Nepal Nutrition Intervention Project Sarlahi

Kathmandu, Nepal

Nepal Nutrition Intervention Project Sarlahi

Kathmandu, Nepal
Time filter
Source Type

Khatry S.K.,Nepal Nutrition Intervention Project Sarlahi | StewartParul C.P.,University of California at Davis
Nutrients | Year: 2014

Little attention has been given to the association of plasma homocysteine (Hcy) and metabolic syndrome (MetS) in children. We have evaluated the risk of MetS with plasma Hcy in a cohort of 6 to 8 year old rural Nepalese children, born to mothers who had participated in an antenatal micronutrient supplementation trial. We assessed Hcy in plasma from a random selection of n = 1000 children and determined the relationship of elevated Hcy (>12.0 μmol/L) to MetS (defined as the presence of any three of the following: abdominal adiposity (waist circumference ≥ 85th percentile of the study population), high plasma glucose (≥85th percentile), high systolic or diastolic blood pressure (≥90th percentile of reference population), triglyceride ≥ 1.7 mmol/L and high density lipoprotein < 0.9 mmol/L.) and its components. There was an increased risk of low high-density lipoproteins (HDL), [odds ratios (OR) = 1.77, 95% confidence intervals (CI) = 1.08-2.88; p = 0.020], high blood pressure [OR = 1.60, 95% CI = 1.10-2.46; p = 0.015] and high body mass index (BMI) [OR = 1.98, 95% CI = 1.33-2.96; p = 0.001] with elevated Hcy. We observed an increased risk of MetS (OR = 1.75, 95% CI = 1.06-2.90; p = 0.029) with elevated Hcy in age and gender-adjusted logistic regression models. High plasma Hcy is associated with increased risk of MetS and may have implications for chronic disease later in life. © 2014 by the authors; licensee MDPI, Basel, Switzerland.

Stewart C.P.,University of California at Davis | Christian P.,Center for Human Nutrition | Schulze K.J.,Center for Human Nutrition | Arguello M.,Center for Human Nutrition | And 3 more authors.
Journal of Nutrition | Year: 2011

Questions have been raised about potentially negative effects of antenatal folic acid use in populations with a high prevalence of vitamin B-12 deficiency. Our objective was to examine the association between maternal folate and vitamin B-12 status in pregnancy on offspring insulin resistance and examine whether the effects of maternal micronutrient supplementation varied by baseline maternal folate and/or vitamin B-12 status. Pregnant women were cluster randomized to receive daily supplements containing vitamin A alone or with folic acid, folic acid+iron, folic acid+iron+zinc, or a multiple micronutrient. In a subsample (n = 1132), micronutrient status biomarkers were analyzed at baseline and late pregnancy. Children born to the women who participated in the trial were visited at 6-8 y of age. Fasting plasma glucose and insulin were used to estimate insulin resistance using the homeostasis model assessment (HOMA-IR). Children whose mothers were deficient in vitamin B-12 (<148 pmol/L, 27%) during early pregnancy had a 26.7% increase in HOMA-IR (P = 0.02), but there was no association with maternal folate status. Among children born to women who were vitamin B-12 deficient at baseline, the percent difference in HOMA-IR compared to the control group was 15.1% (95% CI: 235.9, 106.4), 4.9% (-41.6, 88.5), 3.3% (238.4, 73.5), and 18.1% (-29.0, 96.7) in the folic acid, folic acid-iron, folic acid-iron-zinc, and multiple micronutrient supplementation groups, respectively, none of which were significant. Maternal vitamin B-12 deficiency is associated with an elevated risk of insulin resistance, but supplementation with folic acid or other micronutrients led to no significant change in insulin resistance in school-aged offspring. © 2011 American Society for Nutrition.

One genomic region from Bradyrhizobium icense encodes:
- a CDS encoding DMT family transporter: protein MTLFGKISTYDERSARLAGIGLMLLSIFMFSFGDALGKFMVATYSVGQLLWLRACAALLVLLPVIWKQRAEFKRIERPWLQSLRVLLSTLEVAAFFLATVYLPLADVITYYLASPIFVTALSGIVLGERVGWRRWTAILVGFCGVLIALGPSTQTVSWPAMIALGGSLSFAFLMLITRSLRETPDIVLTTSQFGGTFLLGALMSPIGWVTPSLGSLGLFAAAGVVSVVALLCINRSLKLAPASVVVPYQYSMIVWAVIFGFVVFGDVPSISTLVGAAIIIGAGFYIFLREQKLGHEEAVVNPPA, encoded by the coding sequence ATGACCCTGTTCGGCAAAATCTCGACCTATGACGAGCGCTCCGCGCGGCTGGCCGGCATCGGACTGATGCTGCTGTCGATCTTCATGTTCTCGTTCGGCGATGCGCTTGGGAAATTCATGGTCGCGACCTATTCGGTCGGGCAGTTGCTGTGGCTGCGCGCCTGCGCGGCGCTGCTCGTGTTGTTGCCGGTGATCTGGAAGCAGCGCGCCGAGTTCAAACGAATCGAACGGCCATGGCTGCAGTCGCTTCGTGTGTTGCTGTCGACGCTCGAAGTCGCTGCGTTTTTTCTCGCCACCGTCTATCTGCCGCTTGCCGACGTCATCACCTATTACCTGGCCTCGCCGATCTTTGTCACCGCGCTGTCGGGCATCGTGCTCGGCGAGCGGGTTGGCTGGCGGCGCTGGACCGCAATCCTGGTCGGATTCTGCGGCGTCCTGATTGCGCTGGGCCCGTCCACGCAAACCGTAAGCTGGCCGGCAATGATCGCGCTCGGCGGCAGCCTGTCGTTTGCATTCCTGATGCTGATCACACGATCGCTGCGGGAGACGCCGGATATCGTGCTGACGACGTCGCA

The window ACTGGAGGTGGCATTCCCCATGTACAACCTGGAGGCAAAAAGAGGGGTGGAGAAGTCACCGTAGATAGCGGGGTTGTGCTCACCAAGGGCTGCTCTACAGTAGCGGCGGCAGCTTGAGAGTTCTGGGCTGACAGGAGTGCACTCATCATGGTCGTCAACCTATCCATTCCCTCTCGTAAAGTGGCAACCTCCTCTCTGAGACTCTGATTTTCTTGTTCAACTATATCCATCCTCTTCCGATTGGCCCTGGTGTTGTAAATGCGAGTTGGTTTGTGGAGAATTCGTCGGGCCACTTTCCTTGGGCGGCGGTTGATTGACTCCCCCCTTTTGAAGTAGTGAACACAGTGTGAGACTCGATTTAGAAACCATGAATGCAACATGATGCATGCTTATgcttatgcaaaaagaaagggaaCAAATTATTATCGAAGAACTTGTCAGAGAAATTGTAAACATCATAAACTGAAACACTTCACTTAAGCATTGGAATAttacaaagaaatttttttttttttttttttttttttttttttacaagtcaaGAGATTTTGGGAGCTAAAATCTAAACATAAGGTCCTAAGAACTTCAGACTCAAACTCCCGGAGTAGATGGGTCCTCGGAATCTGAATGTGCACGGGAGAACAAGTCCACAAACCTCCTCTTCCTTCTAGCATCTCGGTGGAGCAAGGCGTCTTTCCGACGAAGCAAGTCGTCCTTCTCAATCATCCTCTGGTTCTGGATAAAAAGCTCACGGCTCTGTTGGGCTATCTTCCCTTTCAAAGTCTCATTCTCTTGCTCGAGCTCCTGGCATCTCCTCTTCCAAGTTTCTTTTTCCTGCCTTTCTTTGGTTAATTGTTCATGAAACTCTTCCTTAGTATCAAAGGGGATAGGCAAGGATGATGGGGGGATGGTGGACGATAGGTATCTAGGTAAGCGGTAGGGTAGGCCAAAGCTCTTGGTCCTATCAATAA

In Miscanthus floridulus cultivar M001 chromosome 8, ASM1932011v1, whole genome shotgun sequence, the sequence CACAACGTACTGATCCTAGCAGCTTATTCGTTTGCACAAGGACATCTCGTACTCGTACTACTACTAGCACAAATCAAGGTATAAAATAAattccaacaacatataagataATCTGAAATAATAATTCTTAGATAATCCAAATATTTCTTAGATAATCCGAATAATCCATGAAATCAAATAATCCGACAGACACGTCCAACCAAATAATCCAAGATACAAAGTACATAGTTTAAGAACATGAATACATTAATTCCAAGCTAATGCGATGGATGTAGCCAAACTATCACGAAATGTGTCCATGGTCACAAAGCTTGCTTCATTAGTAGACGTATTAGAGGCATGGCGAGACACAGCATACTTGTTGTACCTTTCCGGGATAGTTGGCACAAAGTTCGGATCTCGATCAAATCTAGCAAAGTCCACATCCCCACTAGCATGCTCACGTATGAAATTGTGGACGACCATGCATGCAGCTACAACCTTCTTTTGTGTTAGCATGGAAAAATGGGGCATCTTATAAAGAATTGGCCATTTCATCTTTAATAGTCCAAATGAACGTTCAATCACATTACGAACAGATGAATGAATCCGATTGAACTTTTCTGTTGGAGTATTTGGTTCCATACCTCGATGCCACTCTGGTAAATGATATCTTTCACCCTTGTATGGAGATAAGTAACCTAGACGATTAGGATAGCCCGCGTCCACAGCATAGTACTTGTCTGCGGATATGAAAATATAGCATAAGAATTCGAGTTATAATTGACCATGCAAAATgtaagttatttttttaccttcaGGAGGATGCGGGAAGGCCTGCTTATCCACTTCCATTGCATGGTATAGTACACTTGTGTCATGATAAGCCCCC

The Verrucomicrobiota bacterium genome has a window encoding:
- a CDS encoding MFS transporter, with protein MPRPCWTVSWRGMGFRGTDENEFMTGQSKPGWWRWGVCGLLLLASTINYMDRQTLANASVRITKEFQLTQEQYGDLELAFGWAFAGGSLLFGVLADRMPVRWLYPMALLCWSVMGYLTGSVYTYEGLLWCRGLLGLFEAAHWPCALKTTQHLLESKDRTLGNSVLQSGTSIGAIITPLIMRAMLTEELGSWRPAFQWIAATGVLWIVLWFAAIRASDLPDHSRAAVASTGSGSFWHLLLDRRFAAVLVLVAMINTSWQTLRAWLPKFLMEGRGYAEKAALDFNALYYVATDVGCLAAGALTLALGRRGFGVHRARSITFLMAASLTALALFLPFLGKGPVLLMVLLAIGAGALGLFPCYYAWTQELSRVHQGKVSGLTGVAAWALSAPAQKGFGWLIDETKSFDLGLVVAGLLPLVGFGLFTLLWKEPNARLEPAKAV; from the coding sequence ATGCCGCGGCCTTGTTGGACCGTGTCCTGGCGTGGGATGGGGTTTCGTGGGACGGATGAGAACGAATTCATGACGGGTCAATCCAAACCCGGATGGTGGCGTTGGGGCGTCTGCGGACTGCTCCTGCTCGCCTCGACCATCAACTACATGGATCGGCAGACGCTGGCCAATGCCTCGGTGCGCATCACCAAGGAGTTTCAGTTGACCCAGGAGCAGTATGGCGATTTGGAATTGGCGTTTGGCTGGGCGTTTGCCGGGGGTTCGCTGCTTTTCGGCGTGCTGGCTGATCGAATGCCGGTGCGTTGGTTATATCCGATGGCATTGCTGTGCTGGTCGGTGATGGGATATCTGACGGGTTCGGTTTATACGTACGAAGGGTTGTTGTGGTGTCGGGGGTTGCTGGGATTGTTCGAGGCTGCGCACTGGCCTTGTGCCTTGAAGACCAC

Stewart C.P.,University of California at Davis | Christian P.,Center for Human Nutrition | Wu L.S.F.,Center for Human Nutrition | Leclerq S.C.,Center for Human Nutrition | And 2 more authors.
Metabolic Syndrome and Related Disorders | Year: 2013

Background: Chronic disease begins early in life, yet population data are sparse on potential causal factors in children and young adults in South Asia. Methods: We assessed risk factors for chronic disease in two population cohorts, aged 9-23 years, in rural Nepal. Assessed variables included short height (less than -2 z), high body mass index (BMI) (z>0.42), waist circumference (WC) >90 cm (male) or 80 cm (female) or age-adjusted child cutoff], high blood pressure (>120/80 mmHg), fasting glucose (≥100 mg/dL), glycosylated hemoglobin (HbA1c) (>7%), blood lipids [triglyceride, high-density lipoprotein cholesterol (HDL-C), and total cholesterol], diet, smoking, alcohol, and socioeconomic status (SES) factors. Results: The population was stunted (46%) and few were overweight (∼2%-4% with high BMI or WC). Twelve percent had high blood pressure. Plasma hypertriglyceridemia (≥150 mg/dL) affected ∼8.5%, and 78% had low HDL-C concentrations <40 mg/dL (male) or <50 mg/dL (female)], while few (≤3%) had elevated total cholesterol (≥180 mg/dL), glucose, and HbA1c. Females were at higher risk than males for high blood pressure [odds ratio (OR) 1.9; 95% confidence interval (CI) 1.6-2.3] and overweight (4.2; 3.0-5.8), but had lower risk of dyslipidemia (0.7; 0.6-0.9). Ethnic plains Madheshi were less likely to be overweight (0.3; 0.2-0.4), but had greater risk of dyslipidemia (1.4; 1.1-1.7) versus those of Hill origin. Some dietary factors were significantly associated with high blood pressure or dyslipidemia, but not overweight. Conclusions: Dyslipidemia and high blood pressure are emerging health concerns among young adults in rural Nepal. © Mary Ann Liebert, Inc.